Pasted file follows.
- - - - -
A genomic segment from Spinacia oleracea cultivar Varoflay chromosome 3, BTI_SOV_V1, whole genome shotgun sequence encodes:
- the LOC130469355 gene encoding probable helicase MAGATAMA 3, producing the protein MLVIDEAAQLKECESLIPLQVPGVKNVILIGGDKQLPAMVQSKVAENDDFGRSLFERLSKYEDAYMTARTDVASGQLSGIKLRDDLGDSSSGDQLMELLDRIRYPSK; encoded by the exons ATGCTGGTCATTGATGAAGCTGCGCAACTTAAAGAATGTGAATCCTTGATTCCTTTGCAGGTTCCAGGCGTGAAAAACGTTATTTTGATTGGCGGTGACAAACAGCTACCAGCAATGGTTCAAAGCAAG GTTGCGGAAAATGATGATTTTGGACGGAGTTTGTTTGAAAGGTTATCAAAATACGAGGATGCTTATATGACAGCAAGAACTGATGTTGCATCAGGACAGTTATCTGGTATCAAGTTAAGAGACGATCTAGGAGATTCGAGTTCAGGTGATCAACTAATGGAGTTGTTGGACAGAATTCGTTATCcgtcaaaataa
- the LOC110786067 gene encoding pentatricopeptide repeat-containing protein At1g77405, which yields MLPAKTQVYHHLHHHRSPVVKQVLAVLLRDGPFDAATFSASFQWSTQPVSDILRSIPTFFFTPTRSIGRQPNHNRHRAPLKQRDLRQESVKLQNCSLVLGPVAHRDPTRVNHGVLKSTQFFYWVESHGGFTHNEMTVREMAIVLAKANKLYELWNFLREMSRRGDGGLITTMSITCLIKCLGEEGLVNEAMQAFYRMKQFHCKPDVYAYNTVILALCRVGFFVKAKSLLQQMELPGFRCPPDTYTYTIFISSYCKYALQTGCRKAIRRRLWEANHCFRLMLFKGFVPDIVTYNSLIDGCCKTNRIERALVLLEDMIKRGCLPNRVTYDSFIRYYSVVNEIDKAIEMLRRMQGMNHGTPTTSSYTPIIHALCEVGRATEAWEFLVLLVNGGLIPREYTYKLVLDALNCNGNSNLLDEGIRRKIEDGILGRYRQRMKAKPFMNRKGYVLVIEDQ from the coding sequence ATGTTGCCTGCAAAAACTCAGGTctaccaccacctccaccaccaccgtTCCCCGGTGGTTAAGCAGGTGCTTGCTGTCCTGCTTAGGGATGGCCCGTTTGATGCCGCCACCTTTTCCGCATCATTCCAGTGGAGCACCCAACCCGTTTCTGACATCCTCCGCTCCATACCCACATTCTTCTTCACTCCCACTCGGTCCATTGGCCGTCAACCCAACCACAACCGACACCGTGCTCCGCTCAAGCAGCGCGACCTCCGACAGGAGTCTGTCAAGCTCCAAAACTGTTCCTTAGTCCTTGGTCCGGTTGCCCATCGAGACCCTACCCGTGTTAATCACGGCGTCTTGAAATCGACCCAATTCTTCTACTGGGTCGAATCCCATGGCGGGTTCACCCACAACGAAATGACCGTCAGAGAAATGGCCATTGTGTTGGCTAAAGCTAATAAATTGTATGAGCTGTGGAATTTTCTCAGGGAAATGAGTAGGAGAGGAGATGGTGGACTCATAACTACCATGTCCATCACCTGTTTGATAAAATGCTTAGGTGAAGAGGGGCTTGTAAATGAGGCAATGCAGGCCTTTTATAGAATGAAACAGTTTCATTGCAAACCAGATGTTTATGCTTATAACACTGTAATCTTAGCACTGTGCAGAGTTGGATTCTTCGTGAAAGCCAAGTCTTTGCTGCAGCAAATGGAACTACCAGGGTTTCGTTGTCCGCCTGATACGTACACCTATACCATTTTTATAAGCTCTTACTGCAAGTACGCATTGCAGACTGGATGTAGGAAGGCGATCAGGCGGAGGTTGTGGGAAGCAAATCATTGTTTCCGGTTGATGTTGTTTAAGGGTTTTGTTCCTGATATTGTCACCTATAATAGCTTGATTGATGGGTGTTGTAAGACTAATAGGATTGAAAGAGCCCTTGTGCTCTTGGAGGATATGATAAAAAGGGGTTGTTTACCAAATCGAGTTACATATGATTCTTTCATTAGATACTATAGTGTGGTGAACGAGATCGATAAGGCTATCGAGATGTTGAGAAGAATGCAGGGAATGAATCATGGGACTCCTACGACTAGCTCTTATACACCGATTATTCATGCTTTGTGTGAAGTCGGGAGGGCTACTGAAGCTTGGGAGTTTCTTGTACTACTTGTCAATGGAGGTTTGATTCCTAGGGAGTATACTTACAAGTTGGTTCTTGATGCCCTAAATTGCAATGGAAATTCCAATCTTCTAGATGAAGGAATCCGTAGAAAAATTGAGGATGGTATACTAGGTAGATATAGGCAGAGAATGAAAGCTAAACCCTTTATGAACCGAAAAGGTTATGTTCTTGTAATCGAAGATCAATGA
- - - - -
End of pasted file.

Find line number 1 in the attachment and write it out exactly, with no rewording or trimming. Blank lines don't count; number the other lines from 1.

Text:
A genomic segment from Spinacia oleracea cultivar Varoflay chromosome 3, BTI_SOV_V1, whole genome shotgun sequence encodes: